Chinese factories have been hit by a series of strikes as the manufacturing sector readies for growing slowdown
Already facing a sharp slowdown, factories in China's manufacturing heartland are now experiencing a rash of labor strikes reminiscent of the worker unrest that swept the country last year.

Thousands of workers at a massive shoe factory in the southern city of Dongguan last week clashed with police as they marched to a local government office to protest the loss of overtime.

The strike at the plant owned by the Taiwanese Pou Chen Group came shortly after 18 managers were laid off because of declining orders, according to the Economic Observer, a Chinese newspaper.

Earlier in the week, 1,000 workers walked out of a plant in nearby Shenzhen that manufactured computer keyboards for leading brands such as Apple and IBM. Employees said they were being forced to work excessive hours on weekdays so that owners didn't have to pay overtime on Saturdays, as required by law. The company acquiesced after three days.

"People had to work so late, they couldn't concentrate any longer," said Zhao Xiaobing, 38, a former employee. "They will have more strikes."

A day before in Shenzhen, 400 workers went on strike in a pay dispute at an underwear factory.  Employees reportedly were denied fair wages and forced to meet unachievable production quotas, according to China Labor Watch, a New York-based workers advocacy group.

Two other strikes took place in October, one at a Shenzhen factory owned by Japanese watchmaker Citizen Holdings Co., and one at a furniture plant in Dongguan where employees were left unpaid after their boss disappeared.

"There are more protests because of the economy," said Li Qiang, director of China Labor Watch. "The management systems in factories are not suitable."

Official data to be released Thursday could show manufacturing contracting in November. The so-called purchasing managers index barely broke even in October.

Annual export growth rose 15.9% in October, down from 17.1% in September, largely because of diminishing orders from financially-troubled Europe.

Labor unrest spread across China during the summer of 2010 as workers were galvanized by strikes at plants operated by Toyota, Honda and Foxconn, the world's largest electronic components manufacturer.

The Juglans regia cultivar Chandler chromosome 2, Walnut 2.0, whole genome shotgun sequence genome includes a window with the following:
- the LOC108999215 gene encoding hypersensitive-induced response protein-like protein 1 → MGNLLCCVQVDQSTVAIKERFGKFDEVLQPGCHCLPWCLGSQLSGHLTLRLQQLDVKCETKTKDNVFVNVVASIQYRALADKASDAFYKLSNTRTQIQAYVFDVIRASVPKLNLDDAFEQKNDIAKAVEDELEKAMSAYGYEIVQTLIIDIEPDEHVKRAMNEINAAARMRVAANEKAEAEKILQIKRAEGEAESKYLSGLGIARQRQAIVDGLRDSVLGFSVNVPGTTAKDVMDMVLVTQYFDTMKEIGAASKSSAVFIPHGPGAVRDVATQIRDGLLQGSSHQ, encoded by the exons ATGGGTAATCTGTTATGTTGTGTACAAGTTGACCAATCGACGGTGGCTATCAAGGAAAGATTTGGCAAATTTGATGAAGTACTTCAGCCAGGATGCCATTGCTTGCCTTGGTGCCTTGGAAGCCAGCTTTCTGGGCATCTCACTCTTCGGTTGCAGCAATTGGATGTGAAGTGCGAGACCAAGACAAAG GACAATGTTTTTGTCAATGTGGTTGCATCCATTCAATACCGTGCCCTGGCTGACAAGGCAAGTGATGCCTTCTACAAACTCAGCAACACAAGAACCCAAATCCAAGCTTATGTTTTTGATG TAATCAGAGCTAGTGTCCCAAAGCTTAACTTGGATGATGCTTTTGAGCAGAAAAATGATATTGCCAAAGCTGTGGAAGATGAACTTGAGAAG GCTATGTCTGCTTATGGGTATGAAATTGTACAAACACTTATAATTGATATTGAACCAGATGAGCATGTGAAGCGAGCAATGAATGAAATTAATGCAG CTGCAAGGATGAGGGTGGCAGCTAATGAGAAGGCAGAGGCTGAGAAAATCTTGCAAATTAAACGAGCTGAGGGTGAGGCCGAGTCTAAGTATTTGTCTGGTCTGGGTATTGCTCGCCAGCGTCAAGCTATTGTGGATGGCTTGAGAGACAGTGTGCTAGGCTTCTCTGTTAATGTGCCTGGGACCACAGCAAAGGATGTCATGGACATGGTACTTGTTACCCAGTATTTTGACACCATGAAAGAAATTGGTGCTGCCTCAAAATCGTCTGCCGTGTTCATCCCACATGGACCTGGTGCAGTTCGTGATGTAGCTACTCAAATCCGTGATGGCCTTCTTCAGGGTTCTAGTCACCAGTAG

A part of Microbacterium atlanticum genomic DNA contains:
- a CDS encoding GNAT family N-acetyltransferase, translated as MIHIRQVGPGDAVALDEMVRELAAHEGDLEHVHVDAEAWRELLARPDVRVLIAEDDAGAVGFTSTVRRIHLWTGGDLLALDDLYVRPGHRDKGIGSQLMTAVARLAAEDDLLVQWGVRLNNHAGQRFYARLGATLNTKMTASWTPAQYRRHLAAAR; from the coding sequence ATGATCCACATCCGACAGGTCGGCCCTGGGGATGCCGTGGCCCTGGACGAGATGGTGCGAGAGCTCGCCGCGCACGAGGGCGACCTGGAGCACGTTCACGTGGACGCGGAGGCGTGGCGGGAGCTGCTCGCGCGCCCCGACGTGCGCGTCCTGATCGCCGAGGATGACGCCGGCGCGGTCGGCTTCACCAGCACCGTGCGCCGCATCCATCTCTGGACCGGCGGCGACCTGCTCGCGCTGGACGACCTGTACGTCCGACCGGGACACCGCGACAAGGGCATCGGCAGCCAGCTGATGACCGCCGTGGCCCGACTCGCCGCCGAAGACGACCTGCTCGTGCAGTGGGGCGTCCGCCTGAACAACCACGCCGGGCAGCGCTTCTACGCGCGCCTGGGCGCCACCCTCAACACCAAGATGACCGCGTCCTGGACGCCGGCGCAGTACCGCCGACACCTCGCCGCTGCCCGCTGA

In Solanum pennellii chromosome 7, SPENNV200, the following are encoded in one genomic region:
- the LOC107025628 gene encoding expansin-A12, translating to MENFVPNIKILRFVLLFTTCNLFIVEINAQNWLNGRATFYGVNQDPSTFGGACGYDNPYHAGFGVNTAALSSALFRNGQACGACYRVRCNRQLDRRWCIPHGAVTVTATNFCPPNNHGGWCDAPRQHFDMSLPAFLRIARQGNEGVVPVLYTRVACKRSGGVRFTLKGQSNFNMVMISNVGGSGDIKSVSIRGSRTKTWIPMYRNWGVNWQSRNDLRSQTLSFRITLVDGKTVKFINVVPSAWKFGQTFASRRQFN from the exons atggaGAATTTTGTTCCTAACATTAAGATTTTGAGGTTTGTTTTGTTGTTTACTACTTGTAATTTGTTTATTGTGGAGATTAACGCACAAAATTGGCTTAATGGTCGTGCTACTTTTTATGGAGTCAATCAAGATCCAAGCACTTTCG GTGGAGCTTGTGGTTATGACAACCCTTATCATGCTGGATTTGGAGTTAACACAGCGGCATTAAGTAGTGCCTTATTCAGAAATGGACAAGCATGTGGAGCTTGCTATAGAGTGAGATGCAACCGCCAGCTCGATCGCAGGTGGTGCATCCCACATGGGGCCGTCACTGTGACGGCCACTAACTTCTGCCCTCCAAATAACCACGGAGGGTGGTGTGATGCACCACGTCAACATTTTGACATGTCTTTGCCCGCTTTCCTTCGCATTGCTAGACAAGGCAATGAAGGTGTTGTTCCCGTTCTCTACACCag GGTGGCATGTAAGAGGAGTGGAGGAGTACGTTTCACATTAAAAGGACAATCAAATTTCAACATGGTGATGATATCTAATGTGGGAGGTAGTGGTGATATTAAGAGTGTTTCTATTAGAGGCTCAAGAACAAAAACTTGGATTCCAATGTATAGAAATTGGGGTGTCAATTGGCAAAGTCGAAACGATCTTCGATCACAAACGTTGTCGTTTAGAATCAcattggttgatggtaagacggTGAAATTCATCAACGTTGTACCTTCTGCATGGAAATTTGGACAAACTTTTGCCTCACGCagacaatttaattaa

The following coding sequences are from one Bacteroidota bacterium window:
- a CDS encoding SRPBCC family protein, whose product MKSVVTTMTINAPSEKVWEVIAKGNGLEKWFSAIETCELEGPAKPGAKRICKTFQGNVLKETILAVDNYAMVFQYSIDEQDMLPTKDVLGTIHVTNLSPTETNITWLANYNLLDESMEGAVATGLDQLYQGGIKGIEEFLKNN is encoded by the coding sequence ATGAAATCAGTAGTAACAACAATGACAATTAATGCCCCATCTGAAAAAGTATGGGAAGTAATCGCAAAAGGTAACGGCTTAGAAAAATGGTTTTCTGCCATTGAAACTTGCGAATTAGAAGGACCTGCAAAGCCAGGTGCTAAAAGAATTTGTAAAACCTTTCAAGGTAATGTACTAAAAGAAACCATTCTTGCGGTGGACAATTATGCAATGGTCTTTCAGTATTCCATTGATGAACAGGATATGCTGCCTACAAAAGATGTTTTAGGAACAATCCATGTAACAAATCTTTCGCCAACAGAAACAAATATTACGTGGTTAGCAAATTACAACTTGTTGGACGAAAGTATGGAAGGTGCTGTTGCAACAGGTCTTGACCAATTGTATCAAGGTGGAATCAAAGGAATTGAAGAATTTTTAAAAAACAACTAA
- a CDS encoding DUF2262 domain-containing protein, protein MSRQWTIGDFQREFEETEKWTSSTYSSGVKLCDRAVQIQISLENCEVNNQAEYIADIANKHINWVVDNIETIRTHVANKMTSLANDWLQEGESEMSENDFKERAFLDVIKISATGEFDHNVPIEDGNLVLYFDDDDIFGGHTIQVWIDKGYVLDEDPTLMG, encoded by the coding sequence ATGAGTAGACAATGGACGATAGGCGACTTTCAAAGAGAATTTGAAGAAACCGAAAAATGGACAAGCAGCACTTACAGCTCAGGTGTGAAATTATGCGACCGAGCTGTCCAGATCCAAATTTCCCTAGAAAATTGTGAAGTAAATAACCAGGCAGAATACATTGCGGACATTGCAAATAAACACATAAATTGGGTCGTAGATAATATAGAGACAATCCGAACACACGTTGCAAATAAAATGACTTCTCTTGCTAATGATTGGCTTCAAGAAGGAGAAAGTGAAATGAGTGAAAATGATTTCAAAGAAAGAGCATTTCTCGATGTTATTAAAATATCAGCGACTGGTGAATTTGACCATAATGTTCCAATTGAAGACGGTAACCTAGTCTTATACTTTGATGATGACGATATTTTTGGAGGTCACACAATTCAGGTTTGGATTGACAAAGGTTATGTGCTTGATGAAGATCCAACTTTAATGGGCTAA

Workers then were protesting low pay as inflation was driving up the cost of living. Many provinces responded by boosting minimum wages. Independent unions, however, are still illegal.

It remains to be seen if the recent demonstrations will inspire others. Unlike in 2010, local governments and factory bosses may not be as willing to increase pay now that growth prospects appear grim in many foreign markets. China's economy is also expected to taper off, because of declining exports and continued restrictions on the property market and limited options for fiscal stimulus.

"One difference between the recent strikes and last summer's is that, as far as I can see, this time workers are not winning big victories" such as 50% wage increases, said Geoffrey Crothall, a spokesman for China Labor Bulletin, a Hong Kong-based workers rights group. "This means the domino effect of one successful strike inspiring another is not happening this time. There is a lot going on now, and I think we might have to wait a while to see what kind of picture emerges."


Inflation and property prices ease in China

Predictions of an economic collapse in China are in vogue

Foreign maids in Hong Kong fight for permanent residency

-- David Pierson in Beijing

Photo: Workers at a Shenzhen, China, underwear factory take part in a strike to demand higher wages earlier this month. Credit: STR / AFP/Getty Images

NBA lockout is a boon for Chinese basketball league